Monday, 7 May 2012

The Moon is fascinating, Super or not

I was treated to a celestial wonder this evening and this time, I was ready. The much-fabled Supermoon appeared out of the kitchen window glowing like a lantern, and I took to the streets with camera, zoom lens and tripod at the ready. The photo below was taken using a fairly standard digital SLR with a 55-250 mm lens at full zoom.

The Supermoon, which has attracted much attention in the online science world this week, is unusually large and bright and is caused by the conjunction of a full moon with the rocky satellite's closest approach to planet Earth for several years (although if you ask Wikipedia there are 5 Supermoons a year and there are plenty of pictures of one in 2011, so I may have missed a trick somewhere). The moon's elliptical orbit brings it periodically to this close approach or perigee.

Statistics vary but to pluck some from the air the Supermoon is claimed to be 14 per cent larger and 30 per cent brighter than at other times. I'm not usually cynical, but to the uninitiated however, I doubt somehow that the Supermoon would have illicited much of a reaction (unless seen in some dazzling context like rising above the minarets of Mecca or silhouetted by the Eiffel tower). The fact is, the Moon is pretty fascinating the whole time (less so when it's invisible of course) and I'm glad that the media attention from the Supermoon spurred me to point my camera skywards.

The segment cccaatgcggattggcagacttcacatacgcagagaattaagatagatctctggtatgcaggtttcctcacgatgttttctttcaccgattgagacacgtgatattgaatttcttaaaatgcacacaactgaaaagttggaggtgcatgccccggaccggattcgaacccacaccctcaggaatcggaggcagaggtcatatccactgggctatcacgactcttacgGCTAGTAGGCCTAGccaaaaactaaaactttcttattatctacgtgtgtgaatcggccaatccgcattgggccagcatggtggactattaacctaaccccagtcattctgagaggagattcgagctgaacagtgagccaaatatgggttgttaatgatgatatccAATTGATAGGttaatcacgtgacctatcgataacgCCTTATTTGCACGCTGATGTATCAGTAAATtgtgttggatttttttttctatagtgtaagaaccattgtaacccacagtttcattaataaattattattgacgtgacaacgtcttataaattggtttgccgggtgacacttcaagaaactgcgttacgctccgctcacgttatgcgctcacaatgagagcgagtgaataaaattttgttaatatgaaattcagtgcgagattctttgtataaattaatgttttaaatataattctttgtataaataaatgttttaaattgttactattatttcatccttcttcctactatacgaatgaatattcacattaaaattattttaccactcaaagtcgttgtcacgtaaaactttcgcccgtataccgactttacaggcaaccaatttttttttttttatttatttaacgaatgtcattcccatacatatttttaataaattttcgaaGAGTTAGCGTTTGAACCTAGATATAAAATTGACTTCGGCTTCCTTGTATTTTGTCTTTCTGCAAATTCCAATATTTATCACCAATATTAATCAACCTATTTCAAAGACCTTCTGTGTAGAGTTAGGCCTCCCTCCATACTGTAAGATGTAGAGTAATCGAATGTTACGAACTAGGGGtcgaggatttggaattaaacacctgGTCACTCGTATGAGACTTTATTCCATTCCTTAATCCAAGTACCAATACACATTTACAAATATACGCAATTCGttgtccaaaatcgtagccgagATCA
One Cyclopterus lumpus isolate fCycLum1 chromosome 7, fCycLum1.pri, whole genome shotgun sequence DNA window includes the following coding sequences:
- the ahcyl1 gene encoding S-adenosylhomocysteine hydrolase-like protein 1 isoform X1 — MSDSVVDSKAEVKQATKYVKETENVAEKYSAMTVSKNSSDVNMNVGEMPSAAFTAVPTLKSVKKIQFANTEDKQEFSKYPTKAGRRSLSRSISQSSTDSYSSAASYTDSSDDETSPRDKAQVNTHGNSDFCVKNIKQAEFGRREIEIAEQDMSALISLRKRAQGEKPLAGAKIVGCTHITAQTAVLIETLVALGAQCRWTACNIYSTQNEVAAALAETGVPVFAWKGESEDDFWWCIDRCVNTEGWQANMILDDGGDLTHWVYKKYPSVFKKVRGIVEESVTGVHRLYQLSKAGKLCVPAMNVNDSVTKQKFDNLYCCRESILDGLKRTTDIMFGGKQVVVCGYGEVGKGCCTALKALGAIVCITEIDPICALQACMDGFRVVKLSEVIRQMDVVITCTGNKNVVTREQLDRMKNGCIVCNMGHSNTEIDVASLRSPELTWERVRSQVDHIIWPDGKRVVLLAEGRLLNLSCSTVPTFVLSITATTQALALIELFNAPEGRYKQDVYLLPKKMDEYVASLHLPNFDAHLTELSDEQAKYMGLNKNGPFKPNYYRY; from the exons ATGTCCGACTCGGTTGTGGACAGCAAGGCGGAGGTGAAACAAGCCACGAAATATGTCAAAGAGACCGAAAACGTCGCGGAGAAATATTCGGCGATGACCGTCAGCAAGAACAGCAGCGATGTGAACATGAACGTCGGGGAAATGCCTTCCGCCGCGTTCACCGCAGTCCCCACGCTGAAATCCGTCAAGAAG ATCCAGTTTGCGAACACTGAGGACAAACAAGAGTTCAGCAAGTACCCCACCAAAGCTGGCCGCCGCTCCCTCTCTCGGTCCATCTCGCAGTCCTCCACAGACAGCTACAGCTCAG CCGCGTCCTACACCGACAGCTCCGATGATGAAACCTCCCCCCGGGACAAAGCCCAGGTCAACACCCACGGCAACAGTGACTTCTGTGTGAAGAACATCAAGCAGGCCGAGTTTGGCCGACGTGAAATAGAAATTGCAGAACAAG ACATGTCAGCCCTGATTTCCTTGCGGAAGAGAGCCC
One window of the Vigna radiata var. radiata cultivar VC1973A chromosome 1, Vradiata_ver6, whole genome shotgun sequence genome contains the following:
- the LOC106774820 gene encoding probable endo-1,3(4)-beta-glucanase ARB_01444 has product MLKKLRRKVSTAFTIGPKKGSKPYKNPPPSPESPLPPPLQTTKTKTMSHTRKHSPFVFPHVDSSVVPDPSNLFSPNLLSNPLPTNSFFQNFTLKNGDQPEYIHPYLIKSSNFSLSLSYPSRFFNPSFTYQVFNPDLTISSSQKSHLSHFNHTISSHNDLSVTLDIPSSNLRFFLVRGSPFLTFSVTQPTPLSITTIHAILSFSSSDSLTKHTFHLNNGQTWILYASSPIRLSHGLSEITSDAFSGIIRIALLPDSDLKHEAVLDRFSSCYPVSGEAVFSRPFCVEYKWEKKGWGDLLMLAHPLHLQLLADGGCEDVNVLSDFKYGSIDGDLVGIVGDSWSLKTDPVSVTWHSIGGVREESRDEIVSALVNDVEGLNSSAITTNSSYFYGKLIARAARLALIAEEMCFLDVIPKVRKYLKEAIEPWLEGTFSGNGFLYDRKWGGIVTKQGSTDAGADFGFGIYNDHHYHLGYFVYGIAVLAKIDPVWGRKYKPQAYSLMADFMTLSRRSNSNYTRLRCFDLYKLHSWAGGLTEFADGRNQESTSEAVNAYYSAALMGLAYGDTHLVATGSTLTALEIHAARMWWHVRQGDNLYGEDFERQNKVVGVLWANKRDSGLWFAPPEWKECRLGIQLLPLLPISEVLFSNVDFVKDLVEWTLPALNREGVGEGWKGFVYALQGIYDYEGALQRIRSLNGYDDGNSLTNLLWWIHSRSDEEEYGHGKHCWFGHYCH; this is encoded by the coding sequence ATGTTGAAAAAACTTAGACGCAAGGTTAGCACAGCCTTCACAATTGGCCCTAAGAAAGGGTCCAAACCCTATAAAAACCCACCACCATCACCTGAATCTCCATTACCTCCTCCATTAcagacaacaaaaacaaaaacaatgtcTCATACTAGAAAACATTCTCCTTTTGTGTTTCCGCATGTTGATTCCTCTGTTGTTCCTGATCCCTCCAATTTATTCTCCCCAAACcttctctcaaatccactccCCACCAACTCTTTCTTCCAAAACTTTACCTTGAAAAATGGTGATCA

The next photo would probably draw peals of laughter from even the least experienced astronomer (or photographer for that matter). I decided to point the lens at a different part of the sky and give my Northern Hemisphere friends something a little special from Down Under, a little known constellation called Crux which I understand has some significance with the locals. OK, the photo is awful (there was a large street lamp metres away) but I was very pleased with the results considering the ease of taking the shot.

(For something a little more accomplished in this vein, have a look at these fantastic star trail pictures, thanks to Ben Kent for the link).

I am much indebted to the Supermoon for raising its 14-per-cent-larger head and inspiring me to peer up into the night sky. Having learnt this week that the Andromeda galaxy is 6 times wider than the full moon on the sky (provided you have the gear to see it), I am very excited about doing some stargazing in the very near future.

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